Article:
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Transgenic rabbits with lymphocytic leukemia induced by the c-myc oncogene fused with the immunoglobulin heavy chain enhancer.

Authors
  • Knight, K L
  • Spieker-Polet, H
  • Kazdin, D S
  • Oi, V T
Type
Published Article
Journal
Proceedings of the National Academy of Sciences
Publisher
Proceedings of the National Academy of Sciences
Publication Date
May 01, 1988
Volume
85
Issue
9
Pages
3130–3134
Identifiers
PMID: 2834733
Source
Medline
License
Unknown

Abstract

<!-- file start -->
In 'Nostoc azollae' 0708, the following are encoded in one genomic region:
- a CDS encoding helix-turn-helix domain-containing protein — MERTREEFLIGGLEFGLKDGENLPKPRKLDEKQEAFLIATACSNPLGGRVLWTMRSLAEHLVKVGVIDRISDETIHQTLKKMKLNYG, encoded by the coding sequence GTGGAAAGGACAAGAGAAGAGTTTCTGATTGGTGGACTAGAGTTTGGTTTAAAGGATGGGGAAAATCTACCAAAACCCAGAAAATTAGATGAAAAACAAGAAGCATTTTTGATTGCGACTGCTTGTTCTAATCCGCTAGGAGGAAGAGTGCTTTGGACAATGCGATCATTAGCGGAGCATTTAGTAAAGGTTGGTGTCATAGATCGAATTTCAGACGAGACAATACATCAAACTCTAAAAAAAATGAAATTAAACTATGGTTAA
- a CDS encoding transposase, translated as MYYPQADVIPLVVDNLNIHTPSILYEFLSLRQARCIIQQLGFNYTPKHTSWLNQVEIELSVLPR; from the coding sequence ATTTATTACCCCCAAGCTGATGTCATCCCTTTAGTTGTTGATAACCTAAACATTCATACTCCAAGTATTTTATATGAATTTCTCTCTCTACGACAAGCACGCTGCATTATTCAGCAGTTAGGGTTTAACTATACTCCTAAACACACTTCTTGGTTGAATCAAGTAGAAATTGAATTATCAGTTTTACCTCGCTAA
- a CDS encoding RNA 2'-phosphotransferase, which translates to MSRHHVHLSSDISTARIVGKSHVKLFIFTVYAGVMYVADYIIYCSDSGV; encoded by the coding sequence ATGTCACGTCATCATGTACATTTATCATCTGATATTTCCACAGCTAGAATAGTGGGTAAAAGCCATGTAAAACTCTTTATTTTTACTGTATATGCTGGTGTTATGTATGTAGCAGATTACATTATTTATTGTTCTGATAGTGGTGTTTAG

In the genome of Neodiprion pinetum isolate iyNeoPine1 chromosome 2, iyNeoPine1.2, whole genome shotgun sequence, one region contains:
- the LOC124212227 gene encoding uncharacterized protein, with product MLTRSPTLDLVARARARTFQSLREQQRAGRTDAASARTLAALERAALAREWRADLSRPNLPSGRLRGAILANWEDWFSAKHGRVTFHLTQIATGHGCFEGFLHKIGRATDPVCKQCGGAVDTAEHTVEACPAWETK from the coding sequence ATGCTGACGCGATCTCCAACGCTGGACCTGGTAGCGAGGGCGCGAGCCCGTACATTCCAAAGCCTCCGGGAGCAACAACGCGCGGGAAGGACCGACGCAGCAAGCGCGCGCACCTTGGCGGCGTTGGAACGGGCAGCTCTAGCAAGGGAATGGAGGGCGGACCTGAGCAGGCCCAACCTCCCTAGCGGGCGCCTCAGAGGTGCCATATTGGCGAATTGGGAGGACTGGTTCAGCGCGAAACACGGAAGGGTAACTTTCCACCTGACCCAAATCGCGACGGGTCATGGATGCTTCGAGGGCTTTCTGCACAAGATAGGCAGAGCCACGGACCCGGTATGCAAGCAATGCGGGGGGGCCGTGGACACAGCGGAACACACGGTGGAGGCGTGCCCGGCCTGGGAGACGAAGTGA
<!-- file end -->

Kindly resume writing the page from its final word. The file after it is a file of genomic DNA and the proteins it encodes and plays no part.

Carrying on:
Transgenic rabbits with the rabbit c-myc oncogene fused with the rabbit immunoglobulin heavy chain enhancer region (E mu) DNA were developed by microinjecting pronuclei of single cell zygotes with the gene construct and implanting the microinjected eggs into pseudopregnant females. At age 17-20 days, 3 of 21 offspring born to seven females were found to have peripheral blood leukocyte counts of greater than 100,000 per mm3. Histology analyses showed extensive lymphocytic infiltration in the liver and kidney, indicating that these rabbits had a malignant lymphocytic leukemia. Genomic DNA analyses of thymus and peripheral blood lymphocytes revealed that the leukemic rabbits were transgenic and that both immunoglobulin heavy and kappa light chain genes were rearranged in the leukemic cells; thus, the leukemic cells are of B-cell lineage. One to four heavy and light chain gene rearrangements were observed, suggesting that the B-cell tumors were oligoclonal. Stable tissue culture cell lines from the bone marrow and peripheral blood of one of the transgenic rabbits have been developed. The development of B-cell leukemias in rabbits with the E mu-myc transgene contrasts with the development of B-cell lymphomas in mice carrying a similar transgene. The lymphomas in mice develop in adults and are monoclonal in origin. The leukemias in rabbits develop in juveniles, less than 3 weeks after birth, and appear oligoclonal in origin. The leukemias seem to develop in rabbit at a specific stage of development, and we suggest that a normal developmental signal may be involved in the oncogenesis.

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